About Me

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Crete, Greece
Married to the lovely Geoffrey, my soulmate. I have two fantastic big kids,both married, whom I love and miss every day I'm not with them, but I know they're living and loving their lives and we make up for time when we get together.I now have three granddaughters too...

Tuesday, 23 December 2008

The Harvest is In!!!!!

We help our friend Julie pick her olives every year. It's hard work but fun, my tree-hugging husband wouldn't miss it! Julie has been buying up small amounts of olive trees for a few years now and has approx. 80 - 90. That's not a lot in the whole scheme of things but it's enough for us to harvest.




We have the equipment - nets, generator,electric flailers, sacks and a riddler.












The flail not only shakes the olives from the trees, they also take off the leaves, so, everything is tipped into the riddler and shaken vigorously. The drupes fall through the mesh into sacks, leaving twigs and leaves on top.









We've always been very lucky with the weather and it's so wonderful to be able to sit in the grove and have a picnic consisting of fresh bread, feta, tomatoes and beer, we jolly well earn it!









This is Julie and behind her is a dog she has adopted, Baby Dog, which suffers from epileptic fits when not on medication.












Every drupe counts!!
















The olive oil press yard is filling up with sacks and sacks tied up and waiting for their turn...






The press is computerised so Julie's sacks of olives are weighed as they are tipped onto the conveyor belt.













They get a jolly good wash and the leaves are blown off before





they arrive at the macerator where they are mashed and heated for about an hour.

Then, the pulp travels to a seperator where hot water is added and this seperates the olive oil from the pulp as oil floats on water. The pulp is removed to other factories where further pressings produce lower grades of oil and soap.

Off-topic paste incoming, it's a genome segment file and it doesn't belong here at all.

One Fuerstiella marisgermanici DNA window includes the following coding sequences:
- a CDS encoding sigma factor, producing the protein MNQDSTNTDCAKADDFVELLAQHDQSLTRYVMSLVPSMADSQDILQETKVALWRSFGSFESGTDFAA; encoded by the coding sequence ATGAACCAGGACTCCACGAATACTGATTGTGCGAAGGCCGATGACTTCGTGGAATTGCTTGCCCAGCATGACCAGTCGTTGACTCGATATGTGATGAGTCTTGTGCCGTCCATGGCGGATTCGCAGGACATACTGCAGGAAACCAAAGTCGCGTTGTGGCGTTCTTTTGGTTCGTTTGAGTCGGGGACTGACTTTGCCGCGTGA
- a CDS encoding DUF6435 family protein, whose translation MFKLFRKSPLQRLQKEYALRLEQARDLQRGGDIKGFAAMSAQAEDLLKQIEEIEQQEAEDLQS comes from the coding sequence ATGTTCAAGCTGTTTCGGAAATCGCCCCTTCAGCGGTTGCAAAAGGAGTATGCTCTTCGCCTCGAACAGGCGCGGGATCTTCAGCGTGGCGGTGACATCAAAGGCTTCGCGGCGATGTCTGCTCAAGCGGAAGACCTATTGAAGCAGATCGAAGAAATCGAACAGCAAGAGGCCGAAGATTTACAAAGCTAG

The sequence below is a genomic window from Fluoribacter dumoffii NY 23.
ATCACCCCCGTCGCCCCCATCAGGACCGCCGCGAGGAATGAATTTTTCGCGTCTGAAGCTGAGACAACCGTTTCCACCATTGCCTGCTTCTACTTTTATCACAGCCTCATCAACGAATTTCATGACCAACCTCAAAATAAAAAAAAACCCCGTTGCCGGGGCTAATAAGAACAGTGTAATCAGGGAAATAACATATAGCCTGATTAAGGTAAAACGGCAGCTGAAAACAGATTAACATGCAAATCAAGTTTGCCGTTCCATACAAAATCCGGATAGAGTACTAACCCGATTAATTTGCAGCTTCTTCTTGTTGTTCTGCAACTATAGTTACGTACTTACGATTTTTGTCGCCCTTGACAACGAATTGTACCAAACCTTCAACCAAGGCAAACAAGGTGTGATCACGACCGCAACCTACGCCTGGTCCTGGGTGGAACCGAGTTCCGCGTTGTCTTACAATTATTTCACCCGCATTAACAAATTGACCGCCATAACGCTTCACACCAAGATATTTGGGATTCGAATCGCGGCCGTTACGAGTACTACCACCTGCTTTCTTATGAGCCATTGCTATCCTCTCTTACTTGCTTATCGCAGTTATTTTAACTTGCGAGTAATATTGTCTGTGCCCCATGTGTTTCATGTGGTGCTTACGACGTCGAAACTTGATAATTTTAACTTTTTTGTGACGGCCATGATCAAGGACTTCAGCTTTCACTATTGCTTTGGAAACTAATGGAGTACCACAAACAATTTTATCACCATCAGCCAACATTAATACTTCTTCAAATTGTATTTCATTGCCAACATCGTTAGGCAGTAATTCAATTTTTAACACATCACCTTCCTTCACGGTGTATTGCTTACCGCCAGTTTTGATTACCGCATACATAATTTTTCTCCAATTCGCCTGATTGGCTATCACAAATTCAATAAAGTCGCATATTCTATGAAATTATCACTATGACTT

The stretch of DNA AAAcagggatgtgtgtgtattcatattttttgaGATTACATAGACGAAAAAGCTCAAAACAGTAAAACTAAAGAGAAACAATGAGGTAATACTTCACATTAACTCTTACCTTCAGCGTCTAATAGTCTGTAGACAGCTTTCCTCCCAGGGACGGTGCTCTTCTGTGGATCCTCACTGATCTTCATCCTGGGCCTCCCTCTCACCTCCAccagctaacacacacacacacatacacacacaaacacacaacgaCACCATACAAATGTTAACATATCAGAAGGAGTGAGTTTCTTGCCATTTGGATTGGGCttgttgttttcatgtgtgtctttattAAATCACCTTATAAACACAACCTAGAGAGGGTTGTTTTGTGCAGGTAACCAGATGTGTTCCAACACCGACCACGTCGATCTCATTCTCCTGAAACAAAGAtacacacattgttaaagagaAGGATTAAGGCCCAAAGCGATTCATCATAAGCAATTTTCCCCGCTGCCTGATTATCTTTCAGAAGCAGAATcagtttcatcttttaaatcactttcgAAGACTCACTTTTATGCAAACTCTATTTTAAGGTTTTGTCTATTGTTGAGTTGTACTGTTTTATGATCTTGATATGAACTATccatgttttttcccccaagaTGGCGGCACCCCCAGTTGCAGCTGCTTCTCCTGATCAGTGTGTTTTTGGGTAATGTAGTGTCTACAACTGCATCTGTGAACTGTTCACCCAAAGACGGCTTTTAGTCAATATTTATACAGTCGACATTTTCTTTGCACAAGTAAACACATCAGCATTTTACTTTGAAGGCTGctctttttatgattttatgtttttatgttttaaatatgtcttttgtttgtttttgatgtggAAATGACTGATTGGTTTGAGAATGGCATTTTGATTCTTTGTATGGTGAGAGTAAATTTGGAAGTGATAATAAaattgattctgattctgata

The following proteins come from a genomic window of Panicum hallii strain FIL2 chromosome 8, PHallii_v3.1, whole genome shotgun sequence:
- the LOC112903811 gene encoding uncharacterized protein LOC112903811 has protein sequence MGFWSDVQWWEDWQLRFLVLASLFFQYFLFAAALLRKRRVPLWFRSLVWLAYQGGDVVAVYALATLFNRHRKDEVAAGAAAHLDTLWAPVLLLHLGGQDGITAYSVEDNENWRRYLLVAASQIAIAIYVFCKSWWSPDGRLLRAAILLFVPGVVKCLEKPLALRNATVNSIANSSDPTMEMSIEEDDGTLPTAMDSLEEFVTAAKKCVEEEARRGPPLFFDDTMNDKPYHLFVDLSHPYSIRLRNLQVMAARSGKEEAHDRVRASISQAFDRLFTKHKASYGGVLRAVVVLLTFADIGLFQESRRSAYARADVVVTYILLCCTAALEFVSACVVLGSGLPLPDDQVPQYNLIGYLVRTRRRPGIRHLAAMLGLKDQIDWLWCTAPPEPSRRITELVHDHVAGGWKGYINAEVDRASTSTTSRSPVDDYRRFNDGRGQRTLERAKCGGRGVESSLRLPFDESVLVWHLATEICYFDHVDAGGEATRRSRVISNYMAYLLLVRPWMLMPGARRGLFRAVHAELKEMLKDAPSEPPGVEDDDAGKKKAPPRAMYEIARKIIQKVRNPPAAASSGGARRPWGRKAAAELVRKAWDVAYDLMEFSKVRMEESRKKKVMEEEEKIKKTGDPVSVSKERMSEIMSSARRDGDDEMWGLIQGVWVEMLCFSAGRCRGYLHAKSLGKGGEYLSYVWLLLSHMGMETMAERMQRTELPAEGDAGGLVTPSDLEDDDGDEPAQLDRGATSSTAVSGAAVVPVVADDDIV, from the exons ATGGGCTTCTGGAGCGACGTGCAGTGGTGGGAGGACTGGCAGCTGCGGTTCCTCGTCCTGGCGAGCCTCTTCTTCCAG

After the seperator the liquid is run through a centrifuge type device which seperates the oil from the water, then, look at this... the golden oil starts pouring into a huge vat.

A smiling Julie with Vangelis, the press owner. Last night's pressing was a great success. From 787kgs of drupes, 188kgs of olive oil was extracted. This was from only 20 of her trees. The press takes 10% of oil as payment. If Julie sold the oil to the press they would give her 2.10 euros per kilo. It's a very low price this year.

Greece reputedly, has the best oil in Europe, but they only market 5% of their exported oil as their own. The rest is sold to mainly Italy where it is mixed with their inferior oils.Don't ask me why!

If you would like to know any more look here
This is a brilliant blog full of true Cretan cookery and life.

















11 comments:

bindu said...

This is so interesting! I wish I could come over and help. Sounds like the best way to live life. :)

Blu said...

Great pictures..I so love Crete, what about the olives for eating can you make a post about those. Wishing you a Merry Christmas from Brittany France.

Cheryl said...

I just told Maria that we don't have any of the fancy-schmancy equipment for harvesting our olives. We always hire help and they do it all the old fashioned way...beating the branches etc...
I'm glad that you posted the pics of the press because I've never gone there since my husband usually makes his appts. rather late. Very interesting. Nothing like having your own oil. We've put some of our oil in decorative bottles for gifts this year.

Have a Merry Christmas!

sukipoet said...

Fascinating. Did you say how they get the pits out? Once in California at an art colony, one of our tasks was to pick the olives off the olive trees. By hand. There werent a lot of them. I think they took them someplace or other to be processed.

Mediterranean kiwi said...

smashing photos!
i'm linking this post in my post about the harvest
90 olive trees is plenty - it gives you your own oil year-round

Mediterranean kiwi said...

Have a great Christmas - we may even meet up in the new year!

soulbrush said...

what truly joyful photos, showing a job well done, have a blessed and merry xmas jude and i am so glad we are bloggy mates now. hugs.

katie jane said...

I would so love to sit down at your picnic with you. Bread, feta, tomatoes and beer! My favorite! Especially if you have a little basil herbed olive oil to run the bread around in. Who needs more than that? This is a meal to die for. In fact, I'm making chicken parmesan tonite. I do so love olives, black or green. Yummmm.

Phil said...

Nice to find your blog, please say hi to Julie for me - even though she may not remember me.

marianne said...

Wow what an interesting post!
To see step by step how my olive oil is made!
Must be heaven to leave there!

Mim said...

This is so amazing, I never saw the process before..I thought brine was involved but that might have been for the eating olives. what a great day and congrads on the wedding!!!